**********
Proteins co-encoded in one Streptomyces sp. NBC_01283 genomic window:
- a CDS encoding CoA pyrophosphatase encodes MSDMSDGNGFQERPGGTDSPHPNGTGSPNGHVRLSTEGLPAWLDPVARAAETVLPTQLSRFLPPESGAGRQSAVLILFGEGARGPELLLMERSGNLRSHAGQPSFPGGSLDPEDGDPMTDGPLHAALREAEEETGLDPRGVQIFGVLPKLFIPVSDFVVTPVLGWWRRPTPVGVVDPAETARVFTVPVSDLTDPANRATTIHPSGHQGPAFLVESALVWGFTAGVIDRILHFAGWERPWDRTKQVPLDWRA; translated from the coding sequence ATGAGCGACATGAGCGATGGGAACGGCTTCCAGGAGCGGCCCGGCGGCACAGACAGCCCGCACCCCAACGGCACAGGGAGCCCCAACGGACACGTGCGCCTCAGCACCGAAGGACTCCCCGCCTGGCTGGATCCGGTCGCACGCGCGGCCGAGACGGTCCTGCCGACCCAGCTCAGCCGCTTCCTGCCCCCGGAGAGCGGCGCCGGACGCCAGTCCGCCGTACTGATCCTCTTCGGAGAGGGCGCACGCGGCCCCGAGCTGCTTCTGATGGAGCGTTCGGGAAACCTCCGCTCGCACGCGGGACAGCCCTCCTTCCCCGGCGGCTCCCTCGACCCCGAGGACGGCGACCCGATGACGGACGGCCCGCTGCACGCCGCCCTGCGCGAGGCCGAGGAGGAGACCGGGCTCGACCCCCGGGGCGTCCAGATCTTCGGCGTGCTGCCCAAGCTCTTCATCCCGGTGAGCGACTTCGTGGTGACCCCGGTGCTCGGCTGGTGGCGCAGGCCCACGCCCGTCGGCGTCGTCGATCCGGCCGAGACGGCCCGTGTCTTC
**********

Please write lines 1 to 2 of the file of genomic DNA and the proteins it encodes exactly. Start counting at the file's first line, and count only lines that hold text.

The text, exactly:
Proteins co-encoded in one Streptomyces sp. NBC_01283 genomic window:
- a CDS encoding CoA pyrophosphatase encodes MSDMSDGNGFQERPGGTDSPHPNGTGSPNGHVRLSTEGLPAWLDPVARAAETVLPTQLSRFLPPESGAGRQSAVLILFGEGARGPELLLMERSGNLRSHAGQPSFPGGSLDPEDGDPMTDGPLHAALREAEEETGLDPRGVQIFGVLPKLFIPVSDFVVTPVLGWWRRPTPVGVVDPAETARVFTVPVSDLTDPANRATTIHPSGHQGPAFLVESALVWGFTAGVIDRILHFAGWERPWDRTKQVPLDWRA; translated from the coding sequence ATGAGCGACATGAGCGATGGGAACGGCTTCCAGGAGCGGCCCGGCGGCACAGACAGCCCGCACCCCAACGGCACAGGGAGCCCCAACGGACACGTGCGCCTCAGCACCGAAGGACTCCCCGCCTGGCTGGATCCGGTCGCACGCGCGGCCGAGACGGTCCTGCCGACCCAGCTCAGCCGCTTCCTGCCCCCGGAGAGCGGCGCCGGACGCCAGTCCGCCGTACTGATCCTCTTCGGAGAGGGCGCACGCGGCCCCGAGCTGCTTCTGATGGAGCGTTCGGGAAACCTCCGCTCGCACGCGGGACAGCCCTCCTTCCCCGGCGGCTCCCTCGACCCCGAGGACGGCGACCCGATGACGGACGGCCCGCTGCACGCCGCCCTGCGCGAGGCCGAGGAGGAGACCGGGCTCGACCCCCGGGGCGTCCAGATCTTCGGCGTGCTGCCCAAGCTCTTCATCCCGGTGAGCGACTTCGTGGTGACCCCGGTGCTCGGCTGGTGGCGCAGGCCCACGCCCGTCGGCGTCGTCGATCCGGCCGAGACGGCCCGTGTCTTC